Monday, 24 September 2012

Which WCF binding is best ?

Following on from Rick Rainey's excellent WCF binding article I decided to have a quick look myself.

Obviously you should choose a binding that suits your transport needs, for example if you need security or transaction support then you will need to add that. If you want peak performance its also likely that you would go for a lighter weight communications stack than WCF and possibly maybe even not use the TCP/IP protocol at all in the most extreme cases.

The following results were obtained by running a modified version of Rick's code :-

 NetTcpBinding  
 Payload Size: 35000, Iterations: 1  
   Binding Elements:  
     System.ServiceModel.Channels.TransactionFlowBindingElement  
     System.ServiceModel.Channels.BinaryMessageEncodingBindingElement  
     System.ServiceModel.Channels.WindowsStreamSecurityBindingElement  
     System.ServiceModel.Channels.TcpTransportBindingElement  
 Results (milliseconds): 10  
   
   
 CustomBinding (HTTP/Binary/ReliableSession(ordered)/NoSecurity)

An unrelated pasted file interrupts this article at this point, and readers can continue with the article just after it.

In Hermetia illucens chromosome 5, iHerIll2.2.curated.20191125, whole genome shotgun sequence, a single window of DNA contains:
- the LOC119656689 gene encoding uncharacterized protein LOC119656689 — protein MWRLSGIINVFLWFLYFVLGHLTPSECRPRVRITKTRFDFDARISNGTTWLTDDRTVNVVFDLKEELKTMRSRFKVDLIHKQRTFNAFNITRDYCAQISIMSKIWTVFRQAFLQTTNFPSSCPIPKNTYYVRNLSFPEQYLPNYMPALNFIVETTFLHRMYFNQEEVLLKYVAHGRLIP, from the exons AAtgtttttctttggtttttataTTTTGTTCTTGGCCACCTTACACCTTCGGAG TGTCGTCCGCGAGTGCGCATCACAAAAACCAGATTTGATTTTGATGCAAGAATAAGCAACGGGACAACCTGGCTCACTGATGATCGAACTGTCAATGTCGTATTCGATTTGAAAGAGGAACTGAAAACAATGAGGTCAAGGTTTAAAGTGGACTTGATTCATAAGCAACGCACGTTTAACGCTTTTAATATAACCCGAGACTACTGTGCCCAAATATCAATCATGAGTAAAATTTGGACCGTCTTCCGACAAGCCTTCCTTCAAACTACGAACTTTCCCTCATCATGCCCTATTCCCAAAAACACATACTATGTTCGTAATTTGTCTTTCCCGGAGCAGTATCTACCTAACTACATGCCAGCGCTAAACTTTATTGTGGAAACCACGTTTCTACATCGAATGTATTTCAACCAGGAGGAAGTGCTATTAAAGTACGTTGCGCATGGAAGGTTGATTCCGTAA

Payload Size: 35000, Iterations: 1  
   Binding Elements:  
     System.ServiceModel.Channels.ReliableSessionBindingElement  
     System.ServiceModel.Channels.BinaryMessageEncodingBindingElement  
     System.ServiceModel.Channels.HttpTransportBindingElement  
 Results (milliseconds): 9  
   
   
 CustomBinding (TCP/Binary/NoSecurity)  
 Payload Size: 35000, Iterations: 1  
   Binding Elements:  
     System.ServiceModel.Channels.BinaryMessageEncodingBindingElement  
     System.ServiceModel.Channels.TcpTransportBindingElement  
 Results (milliseconds): 6  
   

It appears at least in this simple case that the number of BindingElements is the limiting factor on performance.

Example code here.

Based on Rick Rainey's original work.

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